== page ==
Performance of solid-oxide fuel cells operating with different sustainable fuel reformates

Research output: Contribution to journalArticlepeer-review

Abstract

Solid oxide fuel cells (SOFCs) are recognized for their outstanding fuel flexibility and high efficiency in converting chemical energy into electrical energy. This research presents experiments on SOFCs fed with humidified hydrogen and hydrogen-rich gaseous reformates derived from methanol and ammonia: methanol steam reforming (MSR), methanol decomposition (MD), and ammonia decomposition (AD), at 700–850 °C. Results of SOFCs operating with MD reformate on different types of SOFCs, which to the best of our knowledge aren't available in the literature, are presented and compared with other reformate types for the first time. MD-reformate yielded the highest cell performance, with the least disparity in power density from humidified hydrogen, followed by AD-, and MSR-reformates. The study compares the direct internal reforming method, and the innovative Combined Electro-Thermo-Chemical cycle's potential. Introducing the concept of critical power density, the research evaluates fuel utilization across SOFC types. Scanning Electron Microscopy imaging and Energy-Dispersive X-ray Spectroscopy analyses confirm the viability of CO as a fuel, with no carbon deposits on the anodes when using MD-reformate. The findings demonstrate the suitability of using methanol- and ammonia-decomposition products in SOFCs and their compatibility with hybrid power generation cycles.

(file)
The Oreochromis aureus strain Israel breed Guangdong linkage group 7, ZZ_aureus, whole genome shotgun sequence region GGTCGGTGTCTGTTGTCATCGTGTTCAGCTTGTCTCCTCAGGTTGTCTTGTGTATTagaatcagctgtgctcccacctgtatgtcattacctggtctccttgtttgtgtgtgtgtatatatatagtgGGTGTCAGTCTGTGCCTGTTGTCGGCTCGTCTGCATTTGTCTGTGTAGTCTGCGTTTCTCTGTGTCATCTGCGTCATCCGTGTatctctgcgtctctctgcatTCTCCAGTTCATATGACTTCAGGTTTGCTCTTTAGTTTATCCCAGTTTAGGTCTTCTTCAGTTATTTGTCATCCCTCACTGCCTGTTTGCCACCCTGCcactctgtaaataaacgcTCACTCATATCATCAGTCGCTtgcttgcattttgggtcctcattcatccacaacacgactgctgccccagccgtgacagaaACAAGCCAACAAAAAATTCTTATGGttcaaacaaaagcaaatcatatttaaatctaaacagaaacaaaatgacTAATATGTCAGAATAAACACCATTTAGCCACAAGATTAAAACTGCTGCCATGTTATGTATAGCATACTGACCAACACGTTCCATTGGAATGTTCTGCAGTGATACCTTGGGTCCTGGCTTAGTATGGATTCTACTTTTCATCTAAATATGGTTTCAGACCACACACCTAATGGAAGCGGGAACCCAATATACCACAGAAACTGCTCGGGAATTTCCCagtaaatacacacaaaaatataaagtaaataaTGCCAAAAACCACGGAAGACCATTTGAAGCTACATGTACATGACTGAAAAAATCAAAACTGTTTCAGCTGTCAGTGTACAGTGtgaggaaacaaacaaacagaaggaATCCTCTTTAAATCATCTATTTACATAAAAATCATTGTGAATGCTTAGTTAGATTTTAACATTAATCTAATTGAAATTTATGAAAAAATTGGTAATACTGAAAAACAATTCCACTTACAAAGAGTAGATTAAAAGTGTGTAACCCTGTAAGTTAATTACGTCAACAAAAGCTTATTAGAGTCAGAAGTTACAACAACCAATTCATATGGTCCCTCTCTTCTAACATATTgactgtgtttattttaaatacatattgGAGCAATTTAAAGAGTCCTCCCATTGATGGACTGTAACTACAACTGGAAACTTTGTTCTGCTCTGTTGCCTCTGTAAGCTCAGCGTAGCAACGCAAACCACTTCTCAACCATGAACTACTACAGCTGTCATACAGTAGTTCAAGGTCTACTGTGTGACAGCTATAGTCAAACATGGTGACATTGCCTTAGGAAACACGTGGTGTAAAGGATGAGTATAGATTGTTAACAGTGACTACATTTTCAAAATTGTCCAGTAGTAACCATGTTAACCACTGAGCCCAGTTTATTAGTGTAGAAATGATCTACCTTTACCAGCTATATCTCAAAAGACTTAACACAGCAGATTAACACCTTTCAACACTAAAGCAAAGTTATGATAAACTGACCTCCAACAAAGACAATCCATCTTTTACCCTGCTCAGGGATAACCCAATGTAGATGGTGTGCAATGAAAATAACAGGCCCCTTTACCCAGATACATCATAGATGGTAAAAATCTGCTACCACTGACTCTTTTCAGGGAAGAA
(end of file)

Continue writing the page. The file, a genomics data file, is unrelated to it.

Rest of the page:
Original languageEnglish
Article number234761
JournalJournal of Power Sources
Volume611
DOIs
StatePublished - 15 Aug 2024

Keywords

  • Ammonia decomposition
  • Combined electro-thermo-chemical propulsion cycle
  • Methanol decomposition
  • Methanol steam reforming
  • Solid-oxide fuel cell
  • Sustainable fuel reforming

All Science Journal Classification (ASJC) codes

  • Renewable Energy, Sustainability and the Environment
  • Energy Engineering and Power Technology
  • Physical and Theoretical Chemistry
  • Electrical and Electronic Engineering

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